Knowing which annuity to choose and how they can gain from it can be confusing and overwhelming for many. This is where a financial advisor comes in. A qualified financial advisor will learn about your goals and needs to help you select the right annuity.

Myth: All Annuities Have High Fees

Each annuity is different, with different payment and fee systems. Many people will steer away from annuities because they are misinformed and believe they all have high fees. While it is true that some carry high fees, the best annuities, in fact, have no annual fees at all. A financial advisor can guide you to an annuity that will ease your concerns about fees.

Myth: Your Money Will Be Locked Up Forever

The best annuities offer generous liquidation options, and many have a set percentage you can withdraw annually. This is why it is important to look at the liquidity options of each type of annuity before choosing an annuity and signing the contract. The contract you will need to sign will include this in its conditions and terms. If the terms and conditions are unclear to you, your financial advisor can clarify this further for peace of mind. You do not have to worry about being unable to access your money once you've invested it.

Myth: Annuities Always Have Low Returns

Annuities have a reputation for offering very low returns. Being a low-risk investment, it's natural to believe they won't generate the same returns as a high-risk stock investment.

That being said, some annuities can actually outperform the stock market when it comes to returns. When you combine that with the fact that you're completely protected from any market losses, it's no surprise so many people are increasingly turning to annuities when planning their retirement portfolios.

Are Annuities Right for You?

Retirement investing looks a little different for everyone, and whether you're nearing retirement age or just getting started with retirement planning, it helps to have a knowledgeable financial advisor at your side.

With their expertise and knowledge, a financial advisor will guide you through the steps you must take to set up an annuity.

Step One:

First, your financial advisor will review the different annuity types. After assessing your financial situation, your advisor will help you decide which annuity best meets your needs and retirement goals. This is the most essential step and will need careful consideration before proceeding any further. As stated earlier, there are several different types to choose from, but your financial advisor can break them down. A solid understanding of each annuity is key to choosing the one that is right for you.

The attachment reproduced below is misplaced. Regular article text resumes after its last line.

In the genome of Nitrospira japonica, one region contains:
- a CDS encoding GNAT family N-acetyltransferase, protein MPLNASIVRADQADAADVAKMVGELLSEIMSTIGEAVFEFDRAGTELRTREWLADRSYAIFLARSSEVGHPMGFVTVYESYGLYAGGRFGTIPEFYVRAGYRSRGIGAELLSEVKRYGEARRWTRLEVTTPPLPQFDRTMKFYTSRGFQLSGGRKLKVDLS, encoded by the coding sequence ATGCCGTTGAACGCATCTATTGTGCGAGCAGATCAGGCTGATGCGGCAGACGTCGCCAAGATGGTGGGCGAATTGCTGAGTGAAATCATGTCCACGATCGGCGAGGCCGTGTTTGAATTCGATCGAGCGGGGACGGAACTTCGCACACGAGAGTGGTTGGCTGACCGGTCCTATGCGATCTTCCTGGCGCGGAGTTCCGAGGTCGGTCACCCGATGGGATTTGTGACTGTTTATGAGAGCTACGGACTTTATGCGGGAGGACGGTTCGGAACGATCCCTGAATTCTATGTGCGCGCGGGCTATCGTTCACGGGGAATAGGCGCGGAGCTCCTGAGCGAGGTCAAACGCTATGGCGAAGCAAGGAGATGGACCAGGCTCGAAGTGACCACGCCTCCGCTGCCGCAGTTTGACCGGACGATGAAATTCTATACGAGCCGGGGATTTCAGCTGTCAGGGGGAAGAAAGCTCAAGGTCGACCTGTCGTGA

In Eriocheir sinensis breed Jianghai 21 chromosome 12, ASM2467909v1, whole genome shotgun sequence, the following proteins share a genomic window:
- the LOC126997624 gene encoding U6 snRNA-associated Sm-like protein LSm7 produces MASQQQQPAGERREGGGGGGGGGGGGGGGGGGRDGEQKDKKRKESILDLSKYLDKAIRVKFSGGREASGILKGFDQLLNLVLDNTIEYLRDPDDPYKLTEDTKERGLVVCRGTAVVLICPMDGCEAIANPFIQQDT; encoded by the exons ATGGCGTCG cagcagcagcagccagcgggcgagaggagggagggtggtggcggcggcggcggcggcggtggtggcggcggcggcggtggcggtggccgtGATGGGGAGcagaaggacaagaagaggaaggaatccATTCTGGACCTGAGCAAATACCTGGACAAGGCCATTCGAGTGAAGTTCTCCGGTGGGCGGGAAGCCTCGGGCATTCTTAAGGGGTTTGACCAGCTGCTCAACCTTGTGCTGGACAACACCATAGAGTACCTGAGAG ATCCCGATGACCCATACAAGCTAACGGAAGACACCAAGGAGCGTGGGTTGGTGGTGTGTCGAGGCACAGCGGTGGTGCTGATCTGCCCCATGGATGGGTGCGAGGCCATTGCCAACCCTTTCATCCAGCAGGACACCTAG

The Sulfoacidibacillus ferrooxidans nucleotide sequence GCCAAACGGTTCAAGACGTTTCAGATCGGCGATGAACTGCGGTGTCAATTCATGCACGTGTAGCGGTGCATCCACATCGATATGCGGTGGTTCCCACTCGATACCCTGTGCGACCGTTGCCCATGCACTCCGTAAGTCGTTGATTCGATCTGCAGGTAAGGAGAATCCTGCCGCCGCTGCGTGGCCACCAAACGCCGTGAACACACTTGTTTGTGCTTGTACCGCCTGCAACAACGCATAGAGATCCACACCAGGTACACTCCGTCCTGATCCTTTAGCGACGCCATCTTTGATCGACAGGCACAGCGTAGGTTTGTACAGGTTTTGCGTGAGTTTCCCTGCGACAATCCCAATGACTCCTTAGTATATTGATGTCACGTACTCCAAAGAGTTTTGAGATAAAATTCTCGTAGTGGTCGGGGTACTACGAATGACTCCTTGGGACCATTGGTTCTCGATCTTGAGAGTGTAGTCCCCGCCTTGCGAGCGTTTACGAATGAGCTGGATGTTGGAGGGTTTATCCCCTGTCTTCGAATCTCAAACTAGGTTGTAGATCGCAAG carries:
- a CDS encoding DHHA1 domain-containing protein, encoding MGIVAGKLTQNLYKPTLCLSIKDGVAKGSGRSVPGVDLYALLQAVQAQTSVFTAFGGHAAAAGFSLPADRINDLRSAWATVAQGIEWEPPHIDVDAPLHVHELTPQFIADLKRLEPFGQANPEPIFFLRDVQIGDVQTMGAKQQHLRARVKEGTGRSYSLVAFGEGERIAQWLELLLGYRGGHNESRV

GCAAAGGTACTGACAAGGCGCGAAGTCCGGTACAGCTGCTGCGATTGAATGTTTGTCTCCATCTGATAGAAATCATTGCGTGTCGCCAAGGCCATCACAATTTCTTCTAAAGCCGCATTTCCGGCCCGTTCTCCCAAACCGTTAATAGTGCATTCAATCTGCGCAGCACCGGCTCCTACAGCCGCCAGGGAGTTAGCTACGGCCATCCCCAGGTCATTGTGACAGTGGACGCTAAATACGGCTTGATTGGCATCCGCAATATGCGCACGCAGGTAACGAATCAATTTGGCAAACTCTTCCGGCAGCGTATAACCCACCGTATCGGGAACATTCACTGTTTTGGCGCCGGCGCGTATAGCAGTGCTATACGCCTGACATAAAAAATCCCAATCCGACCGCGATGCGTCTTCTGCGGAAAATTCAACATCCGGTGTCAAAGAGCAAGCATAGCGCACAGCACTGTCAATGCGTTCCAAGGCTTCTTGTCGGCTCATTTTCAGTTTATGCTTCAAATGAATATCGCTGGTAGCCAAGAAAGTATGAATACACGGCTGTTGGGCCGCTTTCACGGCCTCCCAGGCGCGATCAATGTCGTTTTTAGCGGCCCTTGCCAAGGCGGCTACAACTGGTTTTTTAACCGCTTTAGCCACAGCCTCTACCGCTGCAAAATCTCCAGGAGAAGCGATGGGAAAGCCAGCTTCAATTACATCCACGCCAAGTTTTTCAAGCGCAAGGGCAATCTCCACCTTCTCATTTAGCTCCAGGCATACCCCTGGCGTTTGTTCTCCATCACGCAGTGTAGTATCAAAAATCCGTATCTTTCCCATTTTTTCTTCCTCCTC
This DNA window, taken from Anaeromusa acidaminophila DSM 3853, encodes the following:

Step Two:

Annuities are customarily sold by insurance companies. You should choose an insurance company you feel comfortable with. Some factors to consider when selecting an insurance company are the company's financial stability, customer support, and its annuity products. As this is an important step in the process, a good financial advisor will give you time to review this information and make your decision. The benefit of having a financial advisor is that they will be able to show you recent financial ratings of insurance companies from Moody's and S&P Global. This will assure you that you are choosing the right insurance company to meet your needs and goals.

Step Three:

Annuities are contracts between you and the insurance company you purchase them from. Like any contract, you will want to review it carefully before signing. Your financial planner will review the contract to ensure you understand the terms and conditions and the fees applied to your account.

Step Four:

Once you are confident in the insurance company you have decided to purchase your annuity from, you will need to make the initial payment upon signing the contract. The contract will state whether this is paid in a lump sum or a series of periodic payments.

Step Five:

This is also the time to set up riders or additional features that are vital to your needs and circumstances. Examples of this are death benefits which can protect loved ones, and long-term care benefits, which can protect you from exorbitant medical costs. This is also vital for individuals who may not have someone to act as their caregiver. Death benefits can ensure that loved ones are taken care of.

Monitor Your Investment Over Time

Once your annuity has been set up, it is important you keep track of your balance and any transactions you make. Your annuity is an integral part of your retirement plan. If at any time you have questions or concerns about your annuity, your financial advisor can provide guidance and offer you peace of mind as you approach or during your retirement years.

The post What Is the Role of Annuities in Retirement Planning? appeared first on Due.